UK turns its back on new EU Copyright Directive | Fieldfisher
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UK turns its back on new EU Copyright Directive


United Kingdom

We have been reporting on the progress of the new Copyright Directive for a few years now and news broke last week that this much-debated Directive that aims to update copyright law for the 21st Century will not now be implemented by the UK. Read our previous blog It's official! New Copyright Directive 2019/790 

Chris Skidmore, Minister for business, energy and industrial strategy, confirmed the UK government's new policy position on the Copyright Directive on 21 January 2020 in response to a written question posed in the UK parliament by Labour MP Jo Stevens,

The deadline for implementing the EU Copyright Directive is 7 June 2021. The United Kingdom will leave the European Union on 31 January 2020 and the Implementation Period will end on 31 December 2020. The Government has committed not to extend the Implementation Period. Therefore, the United Kingdom will not be required to implement the Directive, and the government has no plans to do so. Any future changes to the UK copyright framework will be considered as part of the usual domestic policy process."

Despite the reforms not being universally supported by all Member States (the Netherlands, Poland, Italy, Finland, Luxembourg and Sweden all voted against the new law), the UK was one of the countries which voted very much in favour of the reforms and was indeed a key player in developing the provisions.  Various British musicians, such as Paul McCartney and Annie Lennox, were amongst some of the most active campaigners trying to push the law through, so it comes as no surprise that the music industry has now expressed grave concerns about the UK's volte-face. Tom Kiehl, deputy CEO of UK Music which represents various musical artists, has written an open letter to Chris Skidmore expressing his disappointment and requesting 'an urgent meeting' to discuss the issue,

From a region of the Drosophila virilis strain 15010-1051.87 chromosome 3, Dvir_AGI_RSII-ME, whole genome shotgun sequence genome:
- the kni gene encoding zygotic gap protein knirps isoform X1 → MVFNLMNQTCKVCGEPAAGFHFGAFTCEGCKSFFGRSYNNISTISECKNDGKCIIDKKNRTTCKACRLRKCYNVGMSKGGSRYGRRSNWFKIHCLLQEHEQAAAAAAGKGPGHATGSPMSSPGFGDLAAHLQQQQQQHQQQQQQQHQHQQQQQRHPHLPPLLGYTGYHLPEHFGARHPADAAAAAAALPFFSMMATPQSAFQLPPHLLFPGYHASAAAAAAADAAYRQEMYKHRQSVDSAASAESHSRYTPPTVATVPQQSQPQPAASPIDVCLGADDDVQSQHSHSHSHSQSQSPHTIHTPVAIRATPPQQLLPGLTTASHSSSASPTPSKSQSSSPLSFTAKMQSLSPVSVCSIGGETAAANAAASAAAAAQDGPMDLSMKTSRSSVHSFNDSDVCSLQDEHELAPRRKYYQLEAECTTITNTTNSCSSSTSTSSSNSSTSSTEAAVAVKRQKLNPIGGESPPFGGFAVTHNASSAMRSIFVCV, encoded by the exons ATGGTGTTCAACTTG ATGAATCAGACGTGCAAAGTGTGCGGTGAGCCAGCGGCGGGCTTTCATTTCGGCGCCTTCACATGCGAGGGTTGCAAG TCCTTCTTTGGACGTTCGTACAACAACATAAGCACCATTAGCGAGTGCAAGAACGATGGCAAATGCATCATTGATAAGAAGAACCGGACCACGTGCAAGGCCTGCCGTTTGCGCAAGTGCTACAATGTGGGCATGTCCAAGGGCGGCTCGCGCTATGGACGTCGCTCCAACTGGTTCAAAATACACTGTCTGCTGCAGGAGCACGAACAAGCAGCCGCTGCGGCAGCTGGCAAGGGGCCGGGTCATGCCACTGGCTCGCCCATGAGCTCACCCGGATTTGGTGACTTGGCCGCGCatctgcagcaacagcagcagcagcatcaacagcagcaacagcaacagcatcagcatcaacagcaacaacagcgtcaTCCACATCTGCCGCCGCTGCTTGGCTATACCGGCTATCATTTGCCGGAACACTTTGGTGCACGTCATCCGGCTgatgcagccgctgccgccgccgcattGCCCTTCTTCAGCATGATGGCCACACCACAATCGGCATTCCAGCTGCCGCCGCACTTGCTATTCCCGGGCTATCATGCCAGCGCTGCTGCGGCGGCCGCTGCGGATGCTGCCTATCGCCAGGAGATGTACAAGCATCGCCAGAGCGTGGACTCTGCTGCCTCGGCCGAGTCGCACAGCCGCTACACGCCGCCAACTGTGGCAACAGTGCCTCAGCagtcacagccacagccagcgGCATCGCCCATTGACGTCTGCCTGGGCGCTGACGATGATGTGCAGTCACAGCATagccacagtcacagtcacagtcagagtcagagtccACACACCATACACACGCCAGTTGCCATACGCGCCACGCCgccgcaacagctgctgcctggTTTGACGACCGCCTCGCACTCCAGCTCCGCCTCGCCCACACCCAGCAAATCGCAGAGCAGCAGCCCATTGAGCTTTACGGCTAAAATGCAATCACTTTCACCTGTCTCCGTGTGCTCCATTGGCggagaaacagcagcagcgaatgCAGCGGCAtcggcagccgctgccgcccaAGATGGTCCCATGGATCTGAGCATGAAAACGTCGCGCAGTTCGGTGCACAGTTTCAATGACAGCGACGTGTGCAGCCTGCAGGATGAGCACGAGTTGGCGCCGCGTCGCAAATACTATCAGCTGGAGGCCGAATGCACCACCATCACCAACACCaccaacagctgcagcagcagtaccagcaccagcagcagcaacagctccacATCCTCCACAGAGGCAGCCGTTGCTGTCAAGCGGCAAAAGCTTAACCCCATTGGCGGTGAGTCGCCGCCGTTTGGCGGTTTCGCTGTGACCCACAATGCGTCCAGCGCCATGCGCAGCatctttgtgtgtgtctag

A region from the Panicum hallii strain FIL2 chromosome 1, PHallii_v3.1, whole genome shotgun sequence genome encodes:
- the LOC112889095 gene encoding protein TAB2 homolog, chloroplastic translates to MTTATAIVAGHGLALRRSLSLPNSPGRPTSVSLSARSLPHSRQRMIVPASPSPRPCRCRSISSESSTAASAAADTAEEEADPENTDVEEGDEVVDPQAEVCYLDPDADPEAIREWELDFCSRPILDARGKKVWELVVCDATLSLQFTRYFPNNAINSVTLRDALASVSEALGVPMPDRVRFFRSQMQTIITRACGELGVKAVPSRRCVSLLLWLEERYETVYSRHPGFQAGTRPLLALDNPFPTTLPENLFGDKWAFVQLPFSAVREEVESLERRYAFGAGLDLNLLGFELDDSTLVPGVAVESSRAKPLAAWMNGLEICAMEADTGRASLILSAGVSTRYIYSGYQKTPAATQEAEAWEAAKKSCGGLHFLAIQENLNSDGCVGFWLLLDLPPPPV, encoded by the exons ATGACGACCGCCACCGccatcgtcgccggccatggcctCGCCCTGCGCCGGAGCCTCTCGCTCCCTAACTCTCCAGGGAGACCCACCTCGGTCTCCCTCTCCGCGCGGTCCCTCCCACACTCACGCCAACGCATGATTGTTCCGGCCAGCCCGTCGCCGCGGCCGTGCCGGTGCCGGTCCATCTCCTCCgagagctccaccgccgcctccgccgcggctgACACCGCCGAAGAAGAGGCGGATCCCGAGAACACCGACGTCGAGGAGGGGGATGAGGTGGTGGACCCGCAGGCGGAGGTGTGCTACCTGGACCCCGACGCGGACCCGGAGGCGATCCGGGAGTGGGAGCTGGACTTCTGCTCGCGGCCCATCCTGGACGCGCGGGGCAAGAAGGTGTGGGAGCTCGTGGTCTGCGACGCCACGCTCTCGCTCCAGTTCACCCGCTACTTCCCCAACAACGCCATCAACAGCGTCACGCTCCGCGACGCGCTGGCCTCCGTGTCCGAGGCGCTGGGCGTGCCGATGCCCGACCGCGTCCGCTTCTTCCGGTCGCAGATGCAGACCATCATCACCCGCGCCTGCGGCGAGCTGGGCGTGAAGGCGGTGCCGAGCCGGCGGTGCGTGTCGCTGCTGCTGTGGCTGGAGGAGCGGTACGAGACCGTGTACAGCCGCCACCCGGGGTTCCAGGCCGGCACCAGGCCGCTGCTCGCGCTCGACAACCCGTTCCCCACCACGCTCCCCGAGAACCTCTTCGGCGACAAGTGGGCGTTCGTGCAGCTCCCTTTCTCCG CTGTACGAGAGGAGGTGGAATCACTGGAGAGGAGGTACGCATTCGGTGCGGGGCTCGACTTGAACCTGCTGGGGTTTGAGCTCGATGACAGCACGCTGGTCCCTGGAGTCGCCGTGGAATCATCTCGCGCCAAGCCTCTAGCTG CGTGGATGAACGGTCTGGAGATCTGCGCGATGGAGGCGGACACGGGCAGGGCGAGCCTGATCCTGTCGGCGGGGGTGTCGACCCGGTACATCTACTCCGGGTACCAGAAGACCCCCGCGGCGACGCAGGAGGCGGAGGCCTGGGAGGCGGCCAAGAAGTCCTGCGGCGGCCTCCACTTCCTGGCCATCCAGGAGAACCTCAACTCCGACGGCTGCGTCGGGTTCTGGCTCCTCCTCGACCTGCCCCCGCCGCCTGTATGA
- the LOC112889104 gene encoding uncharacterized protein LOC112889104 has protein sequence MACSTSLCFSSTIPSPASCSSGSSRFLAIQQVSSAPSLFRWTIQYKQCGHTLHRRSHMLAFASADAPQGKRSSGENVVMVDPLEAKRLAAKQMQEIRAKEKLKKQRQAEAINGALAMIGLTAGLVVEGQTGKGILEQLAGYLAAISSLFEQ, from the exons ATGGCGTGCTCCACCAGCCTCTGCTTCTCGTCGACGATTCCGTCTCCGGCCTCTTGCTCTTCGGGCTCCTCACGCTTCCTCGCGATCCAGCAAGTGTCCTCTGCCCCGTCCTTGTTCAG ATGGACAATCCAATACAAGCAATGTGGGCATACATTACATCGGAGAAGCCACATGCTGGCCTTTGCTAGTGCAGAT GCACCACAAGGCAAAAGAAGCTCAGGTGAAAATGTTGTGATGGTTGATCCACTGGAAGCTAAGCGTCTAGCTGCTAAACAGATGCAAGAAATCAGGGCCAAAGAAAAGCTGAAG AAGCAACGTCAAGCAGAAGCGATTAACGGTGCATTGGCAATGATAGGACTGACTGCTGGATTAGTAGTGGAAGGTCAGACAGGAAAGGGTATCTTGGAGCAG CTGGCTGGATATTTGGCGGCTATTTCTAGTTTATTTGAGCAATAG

"If it is the case that Brexit presents an opportunity for the UK to write its own laws, then there is no excuse for a delay to our existing call for the Government to set out a road map outlining how it intends to take forward its support for the Directive’s key proposals".

The Music industry is not alone in its concern for the UK turning its back on the Directive. The Authors' Licensing Collecting Society (ALCS), which supports writers and ensures they receive the money they are entitled to when someone copies or uses their work, has also called an urgent meeting with Secretary of State for Digital, Culture, Media & Sport, Baroness Nicky Morgan. The ALCS is particularly concerned about losing Chapter 3 of the Directive, which provides for mechanisms to ensure fair remuneration for authors and performers.         

On the other hand, some commentators see this as a positive stance because it might allow the UK to agree to more suitable copyright provisions in free trade deals with other countries and perhaps render our own copyright law more fit for purpose. We must not forget that whilst the Directive contained suitable provisions for some industries, this was not necessarily the case for others. Online platforms were very concerned at the onerous obligations imposed on them under Article 17 of the Directive so some see this as an opportunity to negotiate more technology-friendly provisions.


This is an interesting move by the UK Government ahead of Brexit day on 31 January 2020 and is the first time that we have really seen such substantial divergence between EU and UK laws as a result of Brexit. Is this is an indication of what's to come? We will have to wait and see. What we do know is that the announcement has sparked very mixed reactions – some are concerned that it will have a seriously detrimental effect on the creative industry, but some see it as a new start for the UK to create a more polished version of some of the provisions, which prove to be more fit for purpose.